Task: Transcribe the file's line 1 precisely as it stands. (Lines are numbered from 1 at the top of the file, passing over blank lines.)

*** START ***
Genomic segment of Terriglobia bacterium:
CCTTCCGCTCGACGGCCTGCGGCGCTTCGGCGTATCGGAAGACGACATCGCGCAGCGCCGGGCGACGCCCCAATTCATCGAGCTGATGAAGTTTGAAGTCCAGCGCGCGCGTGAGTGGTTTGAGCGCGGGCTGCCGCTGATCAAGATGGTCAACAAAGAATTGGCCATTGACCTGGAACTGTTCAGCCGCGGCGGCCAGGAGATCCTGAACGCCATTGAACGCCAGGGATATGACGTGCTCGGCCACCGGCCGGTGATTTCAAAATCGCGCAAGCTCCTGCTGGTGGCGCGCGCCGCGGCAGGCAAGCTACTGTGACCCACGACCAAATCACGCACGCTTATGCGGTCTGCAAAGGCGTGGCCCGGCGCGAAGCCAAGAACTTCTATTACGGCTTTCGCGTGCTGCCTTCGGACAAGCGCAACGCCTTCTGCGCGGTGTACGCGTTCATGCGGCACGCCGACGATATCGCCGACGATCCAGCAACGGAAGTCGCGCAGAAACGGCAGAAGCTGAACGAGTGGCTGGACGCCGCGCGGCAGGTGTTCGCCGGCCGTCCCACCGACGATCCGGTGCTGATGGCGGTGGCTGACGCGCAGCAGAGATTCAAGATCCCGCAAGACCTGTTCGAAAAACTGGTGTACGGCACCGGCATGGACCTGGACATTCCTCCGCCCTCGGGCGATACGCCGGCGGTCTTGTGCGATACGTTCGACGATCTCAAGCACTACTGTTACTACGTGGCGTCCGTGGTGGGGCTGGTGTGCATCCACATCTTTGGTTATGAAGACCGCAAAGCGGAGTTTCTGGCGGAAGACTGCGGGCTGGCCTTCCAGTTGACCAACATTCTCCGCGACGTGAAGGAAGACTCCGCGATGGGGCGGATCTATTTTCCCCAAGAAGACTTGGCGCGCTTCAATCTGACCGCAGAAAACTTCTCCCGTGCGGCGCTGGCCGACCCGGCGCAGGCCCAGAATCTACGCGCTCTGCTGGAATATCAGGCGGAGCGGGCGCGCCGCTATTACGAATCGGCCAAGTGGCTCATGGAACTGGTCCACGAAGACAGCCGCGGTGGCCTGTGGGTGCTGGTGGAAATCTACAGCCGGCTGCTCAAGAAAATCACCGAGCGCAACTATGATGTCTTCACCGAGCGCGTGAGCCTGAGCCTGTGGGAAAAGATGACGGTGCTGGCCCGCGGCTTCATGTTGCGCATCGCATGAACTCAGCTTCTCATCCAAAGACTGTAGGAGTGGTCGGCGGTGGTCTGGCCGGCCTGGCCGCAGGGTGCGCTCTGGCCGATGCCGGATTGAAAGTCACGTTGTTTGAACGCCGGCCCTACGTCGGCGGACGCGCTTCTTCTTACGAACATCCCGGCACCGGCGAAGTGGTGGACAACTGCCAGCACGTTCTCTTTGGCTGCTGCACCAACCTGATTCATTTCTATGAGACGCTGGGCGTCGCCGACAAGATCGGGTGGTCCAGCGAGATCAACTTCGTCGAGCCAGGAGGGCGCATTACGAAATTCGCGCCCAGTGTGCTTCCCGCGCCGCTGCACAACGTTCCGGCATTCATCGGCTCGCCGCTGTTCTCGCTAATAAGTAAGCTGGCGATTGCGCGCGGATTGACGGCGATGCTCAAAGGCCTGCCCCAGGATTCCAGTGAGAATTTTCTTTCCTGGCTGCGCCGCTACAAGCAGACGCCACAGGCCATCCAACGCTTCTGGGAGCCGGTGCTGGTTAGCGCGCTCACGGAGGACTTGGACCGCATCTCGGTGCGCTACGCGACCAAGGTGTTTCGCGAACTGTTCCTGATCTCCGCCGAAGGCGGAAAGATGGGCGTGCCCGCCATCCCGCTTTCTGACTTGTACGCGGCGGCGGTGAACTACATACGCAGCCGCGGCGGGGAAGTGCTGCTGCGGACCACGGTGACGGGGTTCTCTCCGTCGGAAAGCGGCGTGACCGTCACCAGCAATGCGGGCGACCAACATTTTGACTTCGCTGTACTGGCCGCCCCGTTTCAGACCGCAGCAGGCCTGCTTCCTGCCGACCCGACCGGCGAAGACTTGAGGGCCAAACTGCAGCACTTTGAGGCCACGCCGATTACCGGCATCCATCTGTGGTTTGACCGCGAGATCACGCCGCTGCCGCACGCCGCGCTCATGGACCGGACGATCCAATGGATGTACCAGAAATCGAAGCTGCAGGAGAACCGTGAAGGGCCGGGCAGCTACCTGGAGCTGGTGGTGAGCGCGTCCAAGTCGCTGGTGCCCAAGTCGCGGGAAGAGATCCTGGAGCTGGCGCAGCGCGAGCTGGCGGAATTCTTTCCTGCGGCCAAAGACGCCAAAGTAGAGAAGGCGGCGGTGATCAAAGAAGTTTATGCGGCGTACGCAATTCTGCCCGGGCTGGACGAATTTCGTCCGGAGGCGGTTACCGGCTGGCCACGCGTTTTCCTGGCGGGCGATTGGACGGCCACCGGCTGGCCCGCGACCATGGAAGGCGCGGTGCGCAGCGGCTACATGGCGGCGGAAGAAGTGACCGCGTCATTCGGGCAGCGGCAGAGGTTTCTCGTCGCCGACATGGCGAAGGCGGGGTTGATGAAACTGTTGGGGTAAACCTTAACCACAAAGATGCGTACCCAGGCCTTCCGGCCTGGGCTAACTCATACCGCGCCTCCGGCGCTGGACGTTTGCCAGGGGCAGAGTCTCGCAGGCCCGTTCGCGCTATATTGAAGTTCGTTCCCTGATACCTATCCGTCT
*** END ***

Genomic segment of Terriglobia bacterium: